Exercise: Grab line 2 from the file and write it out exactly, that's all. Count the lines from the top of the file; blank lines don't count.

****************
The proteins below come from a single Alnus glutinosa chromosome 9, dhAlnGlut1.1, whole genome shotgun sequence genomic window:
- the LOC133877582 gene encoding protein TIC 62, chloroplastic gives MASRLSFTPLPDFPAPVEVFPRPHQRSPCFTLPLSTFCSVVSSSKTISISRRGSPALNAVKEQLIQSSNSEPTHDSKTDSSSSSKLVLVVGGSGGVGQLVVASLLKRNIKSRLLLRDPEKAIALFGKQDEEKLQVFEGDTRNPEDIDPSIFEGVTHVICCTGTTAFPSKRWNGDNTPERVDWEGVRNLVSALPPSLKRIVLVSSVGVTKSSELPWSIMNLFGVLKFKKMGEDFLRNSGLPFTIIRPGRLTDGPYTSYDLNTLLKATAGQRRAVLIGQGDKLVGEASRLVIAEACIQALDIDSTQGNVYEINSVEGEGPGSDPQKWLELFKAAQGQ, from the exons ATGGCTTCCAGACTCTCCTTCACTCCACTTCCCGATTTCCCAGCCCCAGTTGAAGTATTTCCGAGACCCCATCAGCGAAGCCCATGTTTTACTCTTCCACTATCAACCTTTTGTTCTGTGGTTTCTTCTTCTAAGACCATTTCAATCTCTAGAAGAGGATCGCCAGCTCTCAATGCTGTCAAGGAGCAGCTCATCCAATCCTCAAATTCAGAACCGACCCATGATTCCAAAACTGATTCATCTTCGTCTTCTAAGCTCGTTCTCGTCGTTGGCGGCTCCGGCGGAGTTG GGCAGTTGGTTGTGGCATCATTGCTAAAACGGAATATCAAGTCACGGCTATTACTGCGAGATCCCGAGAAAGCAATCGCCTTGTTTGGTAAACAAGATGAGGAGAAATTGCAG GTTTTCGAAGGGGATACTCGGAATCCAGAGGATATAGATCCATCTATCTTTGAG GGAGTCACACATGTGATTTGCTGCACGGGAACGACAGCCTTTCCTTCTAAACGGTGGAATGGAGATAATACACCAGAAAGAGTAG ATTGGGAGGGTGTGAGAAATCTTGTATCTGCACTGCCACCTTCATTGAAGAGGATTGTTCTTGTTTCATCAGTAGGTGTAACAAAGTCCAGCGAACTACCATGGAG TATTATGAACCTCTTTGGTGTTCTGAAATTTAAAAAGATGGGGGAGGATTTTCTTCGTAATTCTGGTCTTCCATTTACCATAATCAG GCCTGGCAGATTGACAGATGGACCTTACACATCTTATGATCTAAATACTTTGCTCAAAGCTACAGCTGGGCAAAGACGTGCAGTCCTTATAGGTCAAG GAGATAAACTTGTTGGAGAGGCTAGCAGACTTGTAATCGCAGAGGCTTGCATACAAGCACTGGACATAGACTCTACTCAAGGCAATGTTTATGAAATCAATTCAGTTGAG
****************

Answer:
- the LOC133877582 gene encoding protein TIC 62, chloroplastic gives MASRLSFTPLPDFPAPVEVFPRPHQRSPCFTLPLSTFCSVVSSSKTISISRRGSPALNAVKEQLIQSSNSEPTHDSKTDSSSSSKLVLVVGGSGGVGQLVVASLLKRNIKSRLLLRDPEKAIALFGKQDEEKLQVFEGDTRNPEDIDPSIFEGVTHVICCTGTTAFPSKRWNGDNTPERVDWEGVRNLVSALPPSLKRIVLVSSVGVTKSSELPWSIMNLFGVLKFKKMGEDFLRNSGLPFTIIRPGRLTDGPYTSYDLNTLLKATAGQRRAVLIGQGDKLVGEASRLVIAEACIQALDIDSTQGNVYEINSVEGEGPGSDPQKWLELFKAAQGQ, from the exons ATGGCTTCCAGACTCTCCTTCACTCCACTTCCCGATTTCCCAGCCCCAGTTGAAGTATTTCCGAGACCCCATCAGCGAAGCCCATGTTTTACTCTTCCACTATCAACCTTTTGTTCTGTGGTTTCTTCTTCTAAGACCATTTCAATCTCTAGAAGAGGATCGCCAGCTCTCAATGCTGTCAAGGAGCAGCTCATCCAATCCTCAAATTCAGAACCGACCCATGATTCCAAAACTGATTCATCTTCGTCTTCTAAGCTCGTTCTCGTCGTTGGCGGCTCCGGCGGAGTTG GGCAGTTGGTTGTGGCATCATTGCTAAAACGGAATATCAAGTCACGGCTATTACTGCGAGATCCCGAGAAAGCAATCGCCTTGTTTGGTAAACAAGATGAGGAGAAATTGCAG GTTTTCGAAGGGGATACTCGGAATCCAGAGGATATAGATCCATCTATCTTTGAG GGAGTCACACATGTGATTTGCTGCACGGGAACGACAGCCTTTCCTTCTAAACGGTGGAATGGAGATAATACACCAGAAAGAGTAG ATTGGGAGGGTGTGAGAAATCTTGTATCTGCACTGCCACCTTCATTGAAGAGGATTGTTCTTGTTTCATCAGTAGGTGTAACAAAGTCCAGCGAACTACCATGGAG TATTATGAACCTCTTTGGTGTTCTGAAATTTAAAAAGATGGGGGAGGATTTTCTTCGTAATTCTGGTCTTCCATTTACCATAATCAG GCCTGGCAGATTGACAGATGGACCTTACACATCTTATGATCTAAATACTTTGCTCAAAGCTACAGCTGGGCAAAGACGTGCAGTCCTTATAGGTCAAG GAGATAAACTTGTTGGAGAGGCTAGCAGACTTGTAATCGCAGAGGCTTGCATACAAGCACTGGACATAGACTCTACTCAAGGCAATGTTTATGAAATCAATTCAGTTGAG